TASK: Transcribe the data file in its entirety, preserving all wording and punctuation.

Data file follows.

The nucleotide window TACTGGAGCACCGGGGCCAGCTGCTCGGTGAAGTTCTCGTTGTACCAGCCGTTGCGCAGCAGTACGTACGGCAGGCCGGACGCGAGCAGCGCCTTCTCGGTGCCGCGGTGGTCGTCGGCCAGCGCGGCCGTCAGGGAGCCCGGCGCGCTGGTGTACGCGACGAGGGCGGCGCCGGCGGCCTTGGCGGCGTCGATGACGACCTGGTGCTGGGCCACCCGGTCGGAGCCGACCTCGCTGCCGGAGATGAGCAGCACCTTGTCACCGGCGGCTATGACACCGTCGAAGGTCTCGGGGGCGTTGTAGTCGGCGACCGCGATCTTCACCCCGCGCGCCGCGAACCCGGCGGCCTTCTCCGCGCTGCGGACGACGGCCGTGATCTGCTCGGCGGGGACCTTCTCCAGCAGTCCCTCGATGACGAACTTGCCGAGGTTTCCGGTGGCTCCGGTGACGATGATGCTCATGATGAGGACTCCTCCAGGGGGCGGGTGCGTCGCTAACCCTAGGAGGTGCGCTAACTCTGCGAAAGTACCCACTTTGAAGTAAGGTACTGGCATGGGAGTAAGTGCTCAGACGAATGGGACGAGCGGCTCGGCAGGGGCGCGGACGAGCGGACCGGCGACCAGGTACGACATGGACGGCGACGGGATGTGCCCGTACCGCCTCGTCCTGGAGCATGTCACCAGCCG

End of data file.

The nucleotide window TACTGGAGCACCGGGGCCAGCTGCTCGGTGAAGTTCTCGTTGTACCAGCCGTTGCGCAGCAGTACGTACGGCAGGCCGGACGCGAGCAGCGCCTTCTCGGTGCCGCGGTGGTCGTCGGCCAGCGCGGCCGTCAGGGAGCCCGGCGCGCTGGTGTACGCGACGAGGGCGGCGCCGGCGGCCTTGGCGGCGTCGATGACGACCTGGTGCTGGGCCACCCGGTCGGAGCCGACCTCGCTGCCGGAGATGAGCAGCACCTTGTCACCGGCGGCTATGACACCGTCGAAGGTCTCGGGGGCGTTGTAGTCGGCGACCGCGATCTTCACCCCGCGCGCCGCGAACCCGGCGGCCTTCTCCGCGCTGCGGACGACGGCCGTGATCTGCTCGGCGGGGACCTTCTCCAGCAGTCCCTCGATGACGAACTTGCCGAGGTTTCCGGTGGCTCCGGTGACGATGATGCTCATGATGAGGACTCCTCCAGGGGGCGGGTGCGTCGCTAACCCTAGGAGGTGCGCTAACTCTGCGAAAGTACCCACTTTGAAGTAAGGTACTGGCATGGGAGTAAGTGCTCAGACGAATGGGACGAGCGGCTCGGCAGGGGCGCGGACGAGCGGACCGGCGACCAGGTACGACATGGACGGCGACGGGATGTGCCCGTACCGCCTCGTCCTGGAGCATGTCACCAGCCG